- I’d wear a robe of beads & gold
- Trumpeters everyday. To every meal would summon me.
- While harp and flute and mandoline made music sweet and gay
3. Images from the nature:
- Her flashing stars, her scented breeze.
- Her river silver pale!
- And in my pools great fishes slant.
- Her bird-delighting citron trees.
- Glen, thicket, wood and dale.
6. Complete the following phrases with the help of the poem.
Tartary Question And Answers Question 1.
Complete the following phrases with the help of the poem.
- ……………. music
- ……………. rivers
- ……………. breeze
- ……………. lake
- ……………. citron-trees
- sweet and gay music
- silver-pale river
- scented breeze
- trembling lake
- bird-delighting citron-trees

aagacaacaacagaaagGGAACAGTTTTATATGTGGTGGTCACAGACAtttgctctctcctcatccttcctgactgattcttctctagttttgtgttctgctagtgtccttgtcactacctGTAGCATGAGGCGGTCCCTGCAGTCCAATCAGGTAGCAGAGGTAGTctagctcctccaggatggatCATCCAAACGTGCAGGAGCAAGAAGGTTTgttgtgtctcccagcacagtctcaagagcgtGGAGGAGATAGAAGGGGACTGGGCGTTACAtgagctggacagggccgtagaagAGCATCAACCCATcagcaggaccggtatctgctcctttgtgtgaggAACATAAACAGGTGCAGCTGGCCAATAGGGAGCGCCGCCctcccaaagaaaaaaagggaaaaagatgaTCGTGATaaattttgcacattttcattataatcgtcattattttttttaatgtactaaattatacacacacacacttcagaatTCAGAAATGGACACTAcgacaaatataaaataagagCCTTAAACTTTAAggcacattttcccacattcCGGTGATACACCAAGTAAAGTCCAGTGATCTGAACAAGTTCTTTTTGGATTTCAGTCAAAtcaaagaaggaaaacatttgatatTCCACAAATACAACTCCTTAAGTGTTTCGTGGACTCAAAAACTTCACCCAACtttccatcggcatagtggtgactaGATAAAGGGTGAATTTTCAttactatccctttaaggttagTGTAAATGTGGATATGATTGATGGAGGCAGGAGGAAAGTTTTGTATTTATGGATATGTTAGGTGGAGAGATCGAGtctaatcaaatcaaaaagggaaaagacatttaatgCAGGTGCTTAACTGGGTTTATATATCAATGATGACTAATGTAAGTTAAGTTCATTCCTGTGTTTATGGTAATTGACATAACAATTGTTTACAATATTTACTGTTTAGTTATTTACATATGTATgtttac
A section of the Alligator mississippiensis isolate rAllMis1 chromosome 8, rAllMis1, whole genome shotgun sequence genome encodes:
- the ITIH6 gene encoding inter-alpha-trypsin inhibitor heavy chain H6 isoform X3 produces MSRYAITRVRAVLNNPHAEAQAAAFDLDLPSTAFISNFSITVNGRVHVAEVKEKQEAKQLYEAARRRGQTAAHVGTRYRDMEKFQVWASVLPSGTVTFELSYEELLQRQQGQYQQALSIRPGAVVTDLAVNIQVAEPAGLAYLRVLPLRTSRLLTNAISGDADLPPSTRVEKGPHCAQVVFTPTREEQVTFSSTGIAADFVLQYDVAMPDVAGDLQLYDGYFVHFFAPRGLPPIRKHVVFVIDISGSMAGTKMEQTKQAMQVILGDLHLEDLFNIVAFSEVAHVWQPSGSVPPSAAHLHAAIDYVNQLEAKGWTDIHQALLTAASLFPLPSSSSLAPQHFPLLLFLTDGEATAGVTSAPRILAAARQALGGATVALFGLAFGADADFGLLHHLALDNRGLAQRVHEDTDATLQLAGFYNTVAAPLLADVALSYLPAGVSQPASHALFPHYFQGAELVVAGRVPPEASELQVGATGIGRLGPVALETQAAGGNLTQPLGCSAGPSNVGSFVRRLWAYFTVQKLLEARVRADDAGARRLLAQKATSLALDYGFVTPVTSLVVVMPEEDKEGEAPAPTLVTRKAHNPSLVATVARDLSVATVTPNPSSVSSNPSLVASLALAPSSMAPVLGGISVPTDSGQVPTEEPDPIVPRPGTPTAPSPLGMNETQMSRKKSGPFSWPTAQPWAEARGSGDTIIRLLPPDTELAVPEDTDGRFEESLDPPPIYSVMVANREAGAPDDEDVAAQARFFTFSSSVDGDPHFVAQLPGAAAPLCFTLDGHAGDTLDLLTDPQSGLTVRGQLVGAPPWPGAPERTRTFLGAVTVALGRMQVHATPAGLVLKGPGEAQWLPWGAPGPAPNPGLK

7. Write about the daily routine of the ‘Lord of Tartary’ in 8-10 lines.
7th Std English Poem Tartary Question 1.
Write about the daily routine of the ‘Lord of Tartary’ in 8-10 lines.
The Lord of Tartary would get up very early in the morning. He would wear a dress of green, white and gold beads. These beads would be placed very close to each other just like seeds. And before the waning of the morning star he would wear his robe, take his sword, and then go out in the valley in his carriage drawn by seven zebras. At meal time, be summoned by trumpeters. In the evening, he would enjoy the shining lamps and sweet music played by musicians. At night he would enjoy the flashing stars and the scented breeze by the lakeside lined with citron-trees.
8. Using your imagination write about a beautiful region – its landforms, water bodies, flora and fauna, night sky, people etc.
Using your imagination write about a beautiful region – its landforms, water bodies, flora and fauna, night sky, people etc.